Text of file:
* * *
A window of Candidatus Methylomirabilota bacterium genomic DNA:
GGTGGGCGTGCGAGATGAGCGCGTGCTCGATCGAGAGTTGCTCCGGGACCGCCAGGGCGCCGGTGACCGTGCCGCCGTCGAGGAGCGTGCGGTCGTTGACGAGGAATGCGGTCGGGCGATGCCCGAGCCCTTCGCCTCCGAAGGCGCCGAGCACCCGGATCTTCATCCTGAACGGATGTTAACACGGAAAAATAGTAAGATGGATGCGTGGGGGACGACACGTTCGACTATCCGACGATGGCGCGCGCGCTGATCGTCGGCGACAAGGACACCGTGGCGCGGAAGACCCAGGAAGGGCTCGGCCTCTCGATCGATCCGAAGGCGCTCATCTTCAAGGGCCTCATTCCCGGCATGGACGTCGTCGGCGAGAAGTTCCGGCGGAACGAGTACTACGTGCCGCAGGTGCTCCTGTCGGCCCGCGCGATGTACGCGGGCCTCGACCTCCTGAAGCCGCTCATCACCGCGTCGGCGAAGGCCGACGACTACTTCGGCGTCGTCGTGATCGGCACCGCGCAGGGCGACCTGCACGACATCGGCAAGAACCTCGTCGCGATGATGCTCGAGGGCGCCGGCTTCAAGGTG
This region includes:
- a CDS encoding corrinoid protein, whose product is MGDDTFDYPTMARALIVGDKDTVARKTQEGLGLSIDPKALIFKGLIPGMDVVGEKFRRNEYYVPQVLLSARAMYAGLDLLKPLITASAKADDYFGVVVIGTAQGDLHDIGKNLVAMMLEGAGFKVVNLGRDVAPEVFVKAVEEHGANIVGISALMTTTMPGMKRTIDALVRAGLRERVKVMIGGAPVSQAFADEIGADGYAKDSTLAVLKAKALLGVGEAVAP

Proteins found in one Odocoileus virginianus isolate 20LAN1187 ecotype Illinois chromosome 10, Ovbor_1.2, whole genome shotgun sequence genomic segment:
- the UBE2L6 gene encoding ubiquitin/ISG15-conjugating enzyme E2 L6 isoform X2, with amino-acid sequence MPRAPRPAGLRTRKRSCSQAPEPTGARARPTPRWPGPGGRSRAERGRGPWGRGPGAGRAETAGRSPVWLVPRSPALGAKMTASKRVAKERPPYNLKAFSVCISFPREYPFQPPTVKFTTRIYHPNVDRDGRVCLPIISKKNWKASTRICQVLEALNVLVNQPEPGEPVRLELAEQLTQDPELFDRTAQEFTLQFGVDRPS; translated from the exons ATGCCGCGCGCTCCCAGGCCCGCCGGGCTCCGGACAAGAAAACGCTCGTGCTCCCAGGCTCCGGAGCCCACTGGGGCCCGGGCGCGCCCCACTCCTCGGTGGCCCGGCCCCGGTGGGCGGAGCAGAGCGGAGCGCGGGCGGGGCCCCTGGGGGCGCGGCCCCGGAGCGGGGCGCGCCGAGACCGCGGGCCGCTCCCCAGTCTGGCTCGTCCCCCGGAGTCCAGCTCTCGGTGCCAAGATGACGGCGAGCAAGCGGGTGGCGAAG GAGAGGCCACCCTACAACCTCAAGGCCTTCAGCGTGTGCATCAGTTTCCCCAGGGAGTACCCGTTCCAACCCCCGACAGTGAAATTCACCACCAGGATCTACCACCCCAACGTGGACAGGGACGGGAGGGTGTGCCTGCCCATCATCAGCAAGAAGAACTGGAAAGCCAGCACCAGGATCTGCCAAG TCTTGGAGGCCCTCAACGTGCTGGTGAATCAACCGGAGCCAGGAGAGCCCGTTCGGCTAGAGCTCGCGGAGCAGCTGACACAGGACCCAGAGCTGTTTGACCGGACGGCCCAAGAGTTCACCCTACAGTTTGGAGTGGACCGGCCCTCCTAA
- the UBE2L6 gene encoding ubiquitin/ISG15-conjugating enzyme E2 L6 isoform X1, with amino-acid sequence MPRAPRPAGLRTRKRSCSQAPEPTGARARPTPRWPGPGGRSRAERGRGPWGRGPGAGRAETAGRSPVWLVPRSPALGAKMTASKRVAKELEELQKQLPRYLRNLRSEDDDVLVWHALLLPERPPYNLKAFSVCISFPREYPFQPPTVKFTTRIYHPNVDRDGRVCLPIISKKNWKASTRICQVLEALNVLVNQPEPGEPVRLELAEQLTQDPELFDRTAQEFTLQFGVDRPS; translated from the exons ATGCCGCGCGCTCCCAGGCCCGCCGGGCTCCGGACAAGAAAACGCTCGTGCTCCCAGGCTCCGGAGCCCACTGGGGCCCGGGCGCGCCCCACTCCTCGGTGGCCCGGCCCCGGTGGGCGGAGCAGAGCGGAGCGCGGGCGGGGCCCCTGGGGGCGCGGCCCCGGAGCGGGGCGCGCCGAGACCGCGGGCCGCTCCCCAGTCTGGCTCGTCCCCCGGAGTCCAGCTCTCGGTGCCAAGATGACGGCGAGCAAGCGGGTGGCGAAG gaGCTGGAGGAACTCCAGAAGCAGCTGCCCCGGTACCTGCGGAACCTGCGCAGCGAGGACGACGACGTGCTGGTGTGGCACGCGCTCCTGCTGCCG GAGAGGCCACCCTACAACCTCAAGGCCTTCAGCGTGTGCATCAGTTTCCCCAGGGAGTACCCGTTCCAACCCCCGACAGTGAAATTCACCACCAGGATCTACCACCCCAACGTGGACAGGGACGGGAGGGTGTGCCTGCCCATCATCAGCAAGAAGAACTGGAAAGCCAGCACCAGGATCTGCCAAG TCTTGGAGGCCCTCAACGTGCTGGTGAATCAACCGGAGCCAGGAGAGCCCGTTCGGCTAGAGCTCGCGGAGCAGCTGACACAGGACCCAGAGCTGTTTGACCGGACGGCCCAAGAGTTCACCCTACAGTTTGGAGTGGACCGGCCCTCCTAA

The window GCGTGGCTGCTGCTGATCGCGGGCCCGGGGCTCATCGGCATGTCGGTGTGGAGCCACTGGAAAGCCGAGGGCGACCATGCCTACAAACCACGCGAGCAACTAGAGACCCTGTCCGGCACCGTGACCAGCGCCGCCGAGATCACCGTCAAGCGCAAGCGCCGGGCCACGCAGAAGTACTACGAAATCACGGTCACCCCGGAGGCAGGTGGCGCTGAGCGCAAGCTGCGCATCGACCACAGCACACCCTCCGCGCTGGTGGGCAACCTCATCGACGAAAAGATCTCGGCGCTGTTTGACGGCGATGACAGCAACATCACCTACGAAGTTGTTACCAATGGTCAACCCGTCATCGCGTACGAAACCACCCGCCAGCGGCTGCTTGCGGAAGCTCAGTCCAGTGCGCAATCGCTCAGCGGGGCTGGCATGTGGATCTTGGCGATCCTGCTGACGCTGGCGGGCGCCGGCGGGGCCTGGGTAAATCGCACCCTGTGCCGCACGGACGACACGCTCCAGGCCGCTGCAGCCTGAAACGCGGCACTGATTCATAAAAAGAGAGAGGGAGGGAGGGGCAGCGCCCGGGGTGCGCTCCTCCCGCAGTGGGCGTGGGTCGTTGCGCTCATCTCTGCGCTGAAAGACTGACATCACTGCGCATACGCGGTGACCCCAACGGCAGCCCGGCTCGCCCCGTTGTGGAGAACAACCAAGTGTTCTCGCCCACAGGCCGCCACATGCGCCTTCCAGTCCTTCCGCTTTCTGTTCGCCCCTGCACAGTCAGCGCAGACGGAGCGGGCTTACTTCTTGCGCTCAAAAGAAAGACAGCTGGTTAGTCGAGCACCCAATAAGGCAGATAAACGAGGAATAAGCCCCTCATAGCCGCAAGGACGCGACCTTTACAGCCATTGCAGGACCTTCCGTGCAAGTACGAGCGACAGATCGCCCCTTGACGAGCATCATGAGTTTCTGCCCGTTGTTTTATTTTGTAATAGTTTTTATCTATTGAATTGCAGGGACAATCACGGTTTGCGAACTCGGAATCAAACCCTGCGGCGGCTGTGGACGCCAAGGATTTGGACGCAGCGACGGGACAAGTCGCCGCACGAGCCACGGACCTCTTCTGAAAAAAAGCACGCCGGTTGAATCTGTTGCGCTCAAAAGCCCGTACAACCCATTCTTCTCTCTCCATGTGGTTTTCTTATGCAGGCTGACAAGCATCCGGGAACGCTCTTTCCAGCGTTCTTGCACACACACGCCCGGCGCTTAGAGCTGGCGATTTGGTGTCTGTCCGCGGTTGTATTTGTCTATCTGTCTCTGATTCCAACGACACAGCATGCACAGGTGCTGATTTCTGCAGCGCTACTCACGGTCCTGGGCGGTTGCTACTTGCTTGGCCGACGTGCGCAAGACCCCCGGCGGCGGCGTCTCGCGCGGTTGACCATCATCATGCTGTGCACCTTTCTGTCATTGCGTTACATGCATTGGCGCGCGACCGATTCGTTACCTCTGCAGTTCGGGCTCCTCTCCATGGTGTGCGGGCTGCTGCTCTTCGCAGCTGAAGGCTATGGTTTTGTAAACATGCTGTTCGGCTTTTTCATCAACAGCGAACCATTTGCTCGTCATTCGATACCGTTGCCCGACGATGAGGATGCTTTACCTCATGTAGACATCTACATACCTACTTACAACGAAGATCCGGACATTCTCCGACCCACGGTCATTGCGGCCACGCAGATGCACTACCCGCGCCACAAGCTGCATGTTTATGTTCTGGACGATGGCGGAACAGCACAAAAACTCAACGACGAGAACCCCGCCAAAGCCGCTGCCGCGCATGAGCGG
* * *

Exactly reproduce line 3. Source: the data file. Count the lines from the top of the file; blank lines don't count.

This region includes: